I am driving through London in summer. There is no traffic. The sun is out, the roof is down, and a bus driver who has been edging aggressively close leans out of the window and says: "Madam, I like your car!"
For McLaren, the past two weeks have been difficult, perhaps even traumatic, in that – for all the attention to detail in Formula One – this is a team that prides itself on ensuring every aspect of racing, on and off the track, is maintained and managed to the highest level. It is part of what makes McLaren McLaren.
Lewis Hamilton has denied that his decision to switch teams from McLaren to Mercedes was for financial reasons.
Finally the paddock in Japan found a new topic of conversation yesterday, albeit only tangentially removed from Lewis Hamilton's move to Mercedes, when Michael Schumacher announced his second and surely final, retirement from the sport.
And he's off.
Lewis Hamilton has shone so iridescently in his short career as to suggest he may one day be ranked alongside the greatest of British drivers, Jim Clark. He craves to be compared with his idol, Ayrton Senna.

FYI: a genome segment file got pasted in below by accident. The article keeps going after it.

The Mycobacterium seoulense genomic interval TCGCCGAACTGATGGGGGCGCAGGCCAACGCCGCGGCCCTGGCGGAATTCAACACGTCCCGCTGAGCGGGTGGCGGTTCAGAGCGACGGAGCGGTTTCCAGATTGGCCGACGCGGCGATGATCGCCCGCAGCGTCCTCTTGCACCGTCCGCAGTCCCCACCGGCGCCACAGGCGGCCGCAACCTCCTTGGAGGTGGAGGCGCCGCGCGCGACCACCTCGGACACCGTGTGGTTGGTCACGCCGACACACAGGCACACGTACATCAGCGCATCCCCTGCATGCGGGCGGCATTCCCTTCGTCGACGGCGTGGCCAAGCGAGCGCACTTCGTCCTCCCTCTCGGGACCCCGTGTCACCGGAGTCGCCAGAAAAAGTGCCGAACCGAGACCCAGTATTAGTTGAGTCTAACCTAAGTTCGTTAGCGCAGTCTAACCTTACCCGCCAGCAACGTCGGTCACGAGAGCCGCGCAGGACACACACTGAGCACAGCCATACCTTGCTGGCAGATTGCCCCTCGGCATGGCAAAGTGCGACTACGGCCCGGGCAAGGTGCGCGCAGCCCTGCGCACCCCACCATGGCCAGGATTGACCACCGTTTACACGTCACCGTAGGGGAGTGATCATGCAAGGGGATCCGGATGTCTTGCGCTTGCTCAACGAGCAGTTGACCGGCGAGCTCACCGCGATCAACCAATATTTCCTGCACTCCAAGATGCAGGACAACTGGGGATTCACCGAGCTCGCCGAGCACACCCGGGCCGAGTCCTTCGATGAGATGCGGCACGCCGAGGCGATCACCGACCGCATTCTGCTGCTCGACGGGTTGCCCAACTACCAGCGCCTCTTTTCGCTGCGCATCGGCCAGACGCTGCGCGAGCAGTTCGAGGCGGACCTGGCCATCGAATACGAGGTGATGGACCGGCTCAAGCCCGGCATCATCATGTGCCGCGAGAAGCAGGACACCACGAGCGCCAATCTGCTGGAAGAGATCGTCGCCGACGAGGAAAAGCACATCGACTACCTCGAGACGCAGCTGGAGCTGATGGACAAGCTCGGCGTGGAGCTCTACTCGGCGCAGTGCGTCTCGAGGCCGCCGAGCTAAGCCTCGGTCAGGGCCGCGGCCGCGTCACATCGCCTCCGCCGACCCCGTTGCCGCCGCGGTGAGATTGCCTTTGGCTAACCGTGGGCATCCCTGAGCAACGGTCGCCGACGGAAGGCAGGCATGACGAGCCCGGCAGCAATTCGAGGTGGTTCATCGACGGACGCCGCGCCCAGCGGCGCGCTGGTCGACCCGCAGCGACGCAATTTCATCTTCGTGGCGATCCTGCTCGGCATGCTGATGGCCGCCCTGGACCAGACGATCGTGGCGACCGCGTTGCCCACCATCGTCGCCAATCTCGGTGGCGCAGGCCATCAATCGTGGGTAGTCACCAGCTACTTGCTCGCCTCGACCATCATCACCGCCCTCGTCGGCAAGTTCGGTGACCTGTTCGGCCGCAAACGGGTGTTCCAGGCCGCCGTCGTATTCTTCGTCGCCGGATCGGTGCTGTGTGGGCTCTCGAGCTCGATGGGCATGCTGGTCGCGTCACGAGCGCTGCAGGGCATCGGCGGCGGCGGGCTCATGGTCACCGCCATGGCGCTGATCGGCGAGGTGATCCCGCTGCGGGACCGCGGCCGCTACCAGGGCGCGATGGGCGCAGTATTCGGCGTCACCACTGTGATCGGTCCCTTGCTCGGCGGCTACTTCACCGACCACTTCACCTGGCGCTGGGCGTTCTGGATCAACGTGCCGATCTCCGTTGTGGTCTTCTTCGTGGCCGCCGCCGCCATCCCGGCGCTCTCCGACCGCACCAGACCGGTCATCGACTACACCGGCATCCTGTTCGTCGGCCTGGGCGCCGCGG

McLaren have increased their offer to Lewis Hamilton in an attempt to see off a bid from Mercedes, placing an extra £2m a year on top of the £10m already on the table.
Lewis Hamilton's world championship bid, which appeared to have developed an irresistible momentum, looks to be in ruins after he dropped out of the Singapore Grand Prix with more than half the race remaining.
McLaren have finally admitted that they have offered Lewis Hamilton less money as they attempt to fight off a bid by Mercedes to sign the driver.
Renault has accused Red Bull of lying as relations between the engine supplier and the Formula One team reached a new level of acrimony five days before the Malaysian Grand Prix.
Formula One is a mess but the sport is failing to even acknowledge it has a problem, according to John Watson. The former driver, who won five grands prix and is now better known as a commentator, said major changes are needed to save the sport.